If you're over 55 and have spent more than a few sleepless nights, you're not alone -- insomnia affects about half of all people over 55 -- but you may also be at increased risk for physical and mental ailments.
Many older adults don't get enough restorative sleep, leading to serious health concerns, including cardiovascular disease, obesity, diabetes, memory problems and increased rates of depression. Unfortunately, current sleeping pills are associated with memory problems, a risk for falls, dependency, withdrawal symptoms and disturbed sleeping patterns.
Circadin, a new drug developed at Tel Aviv University by Prof. Nava Zisapel, a chemist and neurobiologist from TAU's George S. Wise Faculty of Life Sciences, may help America's aging baby boomers get the much-needed sleep they need. Recent results from Prof. Zisapel's research with Circadin appear in the Journal of Sleep Research and are reviewed in Aging Health.
How the Body Tells Time
Prof. Zisapel's research centers on the hormone melatonin, which affects the way our biological functions differentiate between day and night. "As we age, the melatonin hormone signal weakens," says Prof. Zisapel. "As a result, our bodies and brains feel less difference between day and night."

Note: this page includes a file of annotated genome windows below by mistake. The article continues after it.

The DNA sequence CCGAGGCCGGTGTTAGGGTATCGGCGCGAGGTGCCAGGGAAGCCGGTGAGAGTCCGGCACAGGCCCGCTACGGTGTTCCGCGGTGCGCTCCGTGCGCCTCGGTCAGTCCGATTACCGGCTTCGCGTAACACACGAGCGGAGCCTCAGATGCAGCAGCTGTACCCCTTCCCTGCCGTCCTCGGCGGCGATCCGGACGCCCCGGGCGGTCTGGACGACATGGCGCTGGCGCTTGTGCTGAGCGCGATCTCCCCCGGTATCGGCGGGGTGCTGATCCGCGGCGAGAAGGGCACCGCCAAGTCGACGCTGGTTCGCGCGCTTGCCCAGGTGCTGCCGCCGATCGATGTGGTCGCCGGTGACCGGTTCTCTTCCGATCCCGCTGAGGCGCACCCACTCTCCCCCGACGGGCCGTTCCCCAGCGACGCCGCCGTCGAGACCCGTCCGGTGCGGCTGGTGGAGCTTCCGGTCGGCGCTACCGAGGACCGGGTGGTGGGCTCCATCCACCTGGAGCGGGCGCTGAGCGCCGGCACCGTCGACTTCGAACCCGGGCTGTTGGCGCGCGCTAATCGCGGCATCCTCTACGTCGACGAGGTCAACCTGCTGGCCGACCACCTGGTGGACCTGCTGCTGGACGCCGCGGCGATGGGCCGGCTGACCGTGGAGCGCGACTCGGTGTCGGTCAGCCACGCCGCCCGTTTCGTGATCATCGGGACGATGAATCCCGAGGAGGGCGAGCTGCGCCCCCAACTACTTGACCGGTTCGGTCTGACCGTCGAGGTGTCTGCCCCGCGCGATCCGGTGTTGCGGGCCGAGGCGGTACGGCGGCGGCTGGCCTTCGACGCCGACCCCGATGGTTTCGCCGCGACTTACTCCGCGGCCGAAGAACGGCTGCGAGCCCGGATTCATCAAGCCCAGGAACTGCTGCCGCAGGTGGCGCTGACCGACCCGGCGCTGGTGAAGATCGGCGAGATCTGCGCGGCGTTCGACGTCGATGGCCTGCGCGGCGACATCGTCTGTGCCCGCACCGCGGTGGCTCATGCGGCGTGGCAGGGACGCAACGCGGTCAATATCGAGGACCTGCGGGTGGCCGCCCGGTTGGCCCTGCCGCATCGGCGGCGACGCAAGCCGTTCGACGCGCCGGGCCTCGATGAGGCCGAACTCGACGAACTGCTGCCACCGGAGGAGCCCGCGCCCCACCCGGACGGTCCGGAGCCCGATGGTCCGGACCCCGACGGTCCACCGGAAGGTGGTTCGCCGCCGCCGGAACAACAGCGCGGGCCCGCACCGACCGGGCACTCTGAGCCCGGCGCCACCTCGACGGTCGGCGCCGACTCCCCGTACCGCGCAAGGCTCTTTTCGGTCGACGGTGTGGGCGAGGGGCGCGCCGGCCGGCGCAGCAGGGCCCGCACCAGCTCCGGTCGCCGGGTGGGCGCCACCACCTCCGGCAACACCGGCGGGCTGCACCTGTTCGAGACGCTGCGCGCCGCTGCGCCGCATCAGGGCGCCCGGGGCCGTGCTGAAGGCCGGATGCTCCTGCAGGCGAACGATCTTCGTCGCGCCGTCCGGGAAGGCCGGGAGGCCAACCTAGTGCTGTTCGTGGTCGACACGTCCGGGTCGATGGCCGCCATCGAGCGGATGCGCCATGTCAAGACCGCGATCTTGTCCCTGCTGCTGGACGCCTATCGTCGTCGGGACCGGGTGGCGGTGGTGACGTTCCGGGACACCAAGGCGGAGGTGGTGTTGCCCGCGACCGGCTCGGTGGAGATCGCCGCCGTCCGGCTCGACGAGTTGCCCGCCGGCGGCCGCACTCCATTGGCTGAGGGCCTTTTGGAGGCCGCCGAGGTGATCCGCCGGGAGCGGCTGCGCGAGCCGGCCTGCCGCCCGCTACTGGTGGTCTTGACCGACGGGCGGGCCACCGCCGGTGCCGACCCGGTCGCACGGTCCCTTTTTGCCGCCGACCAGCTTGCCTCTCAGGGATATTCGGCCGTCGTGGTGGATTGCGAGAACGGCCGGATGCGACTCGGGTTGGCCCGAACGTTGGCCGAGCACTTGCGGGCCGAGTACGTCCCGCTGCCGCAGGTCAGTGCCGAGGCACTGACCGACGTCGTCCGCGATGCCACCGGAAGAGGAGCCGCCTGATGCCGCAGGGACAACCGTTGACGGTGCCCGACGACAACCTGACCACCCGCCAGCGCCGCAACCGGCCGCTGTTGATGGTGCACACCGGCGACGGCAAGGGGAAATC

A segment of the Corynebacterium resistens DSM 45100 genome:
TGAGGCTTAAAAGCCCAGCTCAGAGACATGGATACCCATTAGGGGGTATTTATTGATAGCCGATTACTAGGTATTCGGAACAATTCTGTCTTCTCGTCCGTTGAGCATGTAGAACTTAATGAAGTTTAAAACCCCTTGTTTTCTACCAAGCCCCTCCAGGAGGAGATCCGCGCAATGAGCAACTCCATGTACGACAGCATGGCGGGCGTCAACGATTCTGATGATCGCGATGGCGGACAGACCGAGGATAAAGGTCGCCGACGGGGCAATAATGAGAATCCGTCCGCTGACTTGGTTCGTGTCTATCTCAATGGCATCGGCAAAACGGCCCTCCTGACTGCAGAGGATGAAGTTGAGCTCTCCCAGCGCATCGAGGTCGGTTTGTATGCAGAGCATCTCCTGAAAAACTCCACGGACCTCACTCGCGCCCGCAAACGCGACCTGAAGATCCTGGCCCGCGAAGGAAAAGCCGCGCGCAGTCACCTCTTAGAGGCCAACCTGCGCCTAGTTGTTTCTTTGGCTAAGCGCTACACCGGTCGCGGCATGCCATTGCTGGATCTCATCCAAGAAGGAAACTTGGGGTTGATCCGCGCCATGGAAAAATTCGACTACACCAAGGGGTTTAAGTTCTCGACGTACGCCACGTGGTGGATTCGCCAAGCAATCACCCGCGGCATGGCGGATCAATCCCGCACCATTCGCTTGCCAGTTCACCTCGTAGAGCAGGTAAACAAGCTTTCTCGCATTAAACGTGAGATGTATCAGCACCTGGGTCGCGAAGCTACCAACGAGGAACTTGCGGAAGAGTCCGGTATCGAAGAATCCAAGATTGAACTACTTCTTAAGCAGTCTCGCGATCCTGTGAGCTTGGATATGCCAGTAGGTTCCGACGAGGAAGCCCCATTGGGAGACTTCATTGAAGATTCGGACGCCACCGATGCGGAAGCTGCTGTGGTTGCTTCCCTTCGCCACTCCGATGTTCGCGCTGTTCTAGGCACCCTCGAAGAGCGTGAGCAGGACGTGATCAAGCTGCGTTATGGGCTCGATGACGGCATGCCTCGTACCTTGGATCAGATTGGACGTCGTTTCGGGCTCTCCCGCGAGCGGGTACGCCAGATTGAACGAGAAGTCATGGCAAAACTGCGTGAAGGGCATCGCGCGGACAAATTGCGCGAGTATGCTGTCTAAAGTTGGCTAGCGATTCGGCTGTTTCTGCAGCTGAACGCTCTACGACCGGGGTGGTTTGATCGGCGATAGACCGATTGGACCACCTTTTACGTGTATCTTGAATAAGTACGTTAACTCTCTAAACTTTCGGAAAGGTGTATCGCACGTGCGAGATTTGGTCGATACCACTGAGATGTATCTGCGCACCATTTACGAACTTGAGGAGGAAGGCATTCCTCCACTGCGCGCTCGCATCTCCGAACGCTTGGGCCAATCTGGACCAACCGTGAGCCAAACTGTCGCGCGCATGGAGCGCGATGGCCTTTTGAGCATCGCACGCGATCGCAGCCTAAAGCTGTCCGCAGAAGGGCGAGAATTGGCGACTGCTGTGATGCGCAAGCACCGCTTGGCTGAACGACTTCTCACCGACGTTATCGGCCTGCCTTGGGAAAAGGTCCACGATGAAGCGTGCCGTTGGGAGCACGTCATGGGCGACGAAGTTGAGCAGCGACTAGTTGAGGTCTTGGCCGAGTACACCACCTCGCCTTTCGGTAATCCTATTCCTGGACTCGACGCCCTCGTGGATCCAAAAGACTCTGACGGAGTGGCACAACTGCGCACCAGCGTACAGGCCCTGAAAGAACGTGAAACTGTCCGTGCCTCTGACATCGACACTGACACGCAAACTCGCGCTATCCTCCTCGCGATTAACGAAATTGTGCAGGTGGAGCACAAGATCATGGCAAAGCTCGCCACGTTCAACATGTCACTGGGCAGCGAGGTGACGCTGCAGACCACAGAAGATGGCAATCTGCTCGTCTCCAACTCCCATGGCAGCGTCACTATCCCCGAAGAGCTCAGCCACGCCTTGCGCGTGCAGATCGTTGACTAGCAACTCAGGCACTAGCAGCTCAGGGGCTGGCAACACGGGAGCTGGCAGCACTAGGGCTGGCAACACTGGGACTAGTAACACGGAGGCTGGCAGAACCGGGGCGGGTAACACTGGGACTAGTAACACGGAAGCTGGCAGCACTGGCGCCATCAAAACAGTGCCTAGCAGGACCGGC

Exacerbating the effect of low melatonin levels, aging people tend to sleep in a less organized fashion than younger people, Prof. Zisapel explains. "People are sleeping in front of the TV, or nodding off during conversations, and taking long afternoon naps. This leads to less sleep at night. In a way, their sleep habits become more like babies', and less like those of healthy adults who sleep in consolidated periods during the night."
Mimicking the profile of nighttime melatonin found in our bodies, Circadin replenishes the much-needed hormone, which declines steadily with age. Clinical trials in the United States and Europe found that Circadin improves sleep qualit
|Contact: George Hunka|
American Friends of Tel Aviv University